Intel is rapidly issuing software patches and firmware updates to immune the systems from a major processor security flaw.
The recent discovery of a security flaw in Intel processor chips by researchers at Google Project Zero took the internet by storm. The CPU bugs Meltdown and Spectre are known to affect every computing device, especially all with Intel’s processors manufactured since 1995. However, immediately a day after the issue was made public, Intel started issuing updates to safeguard all Intel-based computer systems from the exploits. The Meltdown and Spectre issues became public just a week before the company’s CES keynote. Hence, the focus of the Intel chief today was more on defending their products rather than talking about the future of Intel chips in the new emerging markets.
The chipmaker said that it has already issued updates for most of the products introduced in past five years, and by end of next week, more than 90 percent of processor products will receive the updates. No announcements were made on issuing the patches for processors older than five years. At CES today, Intel’s CEO Brian Krzanich also promised that the remaining 10 percent will get updates by end of the month.
What Are Meltdown and Spectre?
Meltdown and Spectre are CPU bugs that enables a user process to read kernel memory and trick the applications to access secret information, leaving all modern computing machines such as desktop computers, mobile phones or servers vulnerable to data theft. Intel however isn’t alone as the issue affects all processors from ARM, Qualcomm as well as AMD.
The bugs are a result of development factor designed to increase the speed of the processors. The issue was discovered in June last year and Google already informed about the bugs in the following months. The details of the issue were already planned to be released on 9th January, but early reports forced the companies to announce sooner.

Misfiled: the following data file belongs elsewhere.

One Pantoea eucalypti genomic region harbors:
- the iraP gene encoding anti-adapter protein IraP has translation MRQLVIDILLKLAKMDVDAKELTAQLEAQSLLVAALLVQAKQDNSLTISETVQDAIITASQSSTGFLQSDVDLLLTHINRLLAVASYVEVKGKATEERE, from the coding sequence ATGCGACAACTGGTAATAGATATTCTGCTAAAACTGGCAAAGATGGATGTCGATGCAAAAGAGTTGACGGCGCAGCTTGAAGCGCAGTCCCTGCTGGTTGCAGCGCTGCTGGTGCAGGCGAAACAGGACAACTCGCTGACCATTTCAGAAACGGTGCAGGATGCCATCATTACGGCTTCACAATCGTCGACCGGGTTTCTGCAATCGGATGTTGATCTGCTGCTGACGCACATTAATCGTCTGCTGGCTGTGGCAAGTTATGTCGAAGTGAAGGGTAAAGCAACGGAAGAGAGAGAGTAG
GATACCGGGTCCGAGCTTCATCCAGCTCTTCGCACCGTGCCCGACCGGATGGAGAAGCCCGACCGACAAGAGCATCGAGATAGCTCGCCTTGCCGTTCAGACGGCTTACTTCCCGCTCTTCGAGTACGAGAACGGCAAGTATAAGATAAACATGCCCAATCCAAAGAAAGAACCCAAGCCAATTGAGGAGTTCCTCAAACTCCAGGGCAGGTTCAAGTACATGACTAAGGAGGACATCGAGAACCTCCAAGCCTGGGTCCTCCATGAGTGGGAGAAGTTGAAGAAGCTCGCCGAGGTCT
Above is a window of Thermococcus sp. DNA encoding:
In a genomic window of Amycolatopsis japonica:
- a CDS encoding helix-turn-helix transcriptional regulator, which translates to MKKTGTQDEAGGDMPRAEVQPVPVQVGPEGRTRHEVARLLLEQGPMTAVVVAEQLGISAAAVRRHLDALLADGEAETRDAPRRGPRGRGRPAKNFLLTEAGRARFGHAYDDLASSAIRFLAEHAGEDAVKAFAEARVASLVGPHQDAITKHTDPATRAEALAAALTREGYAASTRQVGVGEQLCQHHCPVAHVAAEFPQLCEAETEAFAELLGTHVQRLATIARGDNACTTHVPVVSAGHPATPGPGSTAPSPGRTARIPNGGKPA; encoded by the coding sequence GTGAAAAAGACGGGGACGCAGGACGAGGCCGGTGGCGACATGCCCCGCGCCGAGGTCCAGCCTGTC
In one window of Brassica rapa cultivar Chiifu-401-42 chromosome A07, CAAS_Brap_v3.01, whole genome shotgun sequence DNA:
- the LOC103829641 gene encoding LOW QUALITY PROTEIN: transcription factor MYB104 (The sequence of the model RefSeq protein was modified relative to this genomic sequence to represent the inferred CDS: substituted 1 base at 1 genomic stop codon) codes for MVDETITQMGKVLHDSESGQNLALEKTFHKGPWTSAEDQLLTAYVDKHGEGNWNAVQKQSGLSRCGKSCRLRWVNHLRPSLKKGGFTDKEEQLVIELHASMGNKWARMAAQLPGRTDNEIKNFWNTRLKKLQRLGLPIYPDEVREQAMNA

The solution from Intel and its partners involves separating the kernel memory from the ordinary processes, which will have a dramatic impact on the operating speed of the chip. However, Krzanich also mentioned that the fix will have performance impact depending on the workload. “We believe the performance impact of these updates is highly workload-dependent,” he said. “As a result, we expect some workloads may have a larger impact than others. As of now, we have not received any information that these exploits have been used to retrieve customer data.” It is expected that virtualization systems like Amazon EC2 or Google Compute Engine will have the biggest impact.
"As of now, we have not received any information that these exploits have been used to obtain customer data."
He also said that there have been no known cases of exploiting the security flaw. “As of now, we have not received any information that these exploits have been used to obtain customer data," he said. “We’re working tirelessly on these issues to ensure it stays that way.”
The company has also encouraged computer users globally to make use of automatic update features available in their operating systems or other computer software, to ensure that their systems are up-to-date.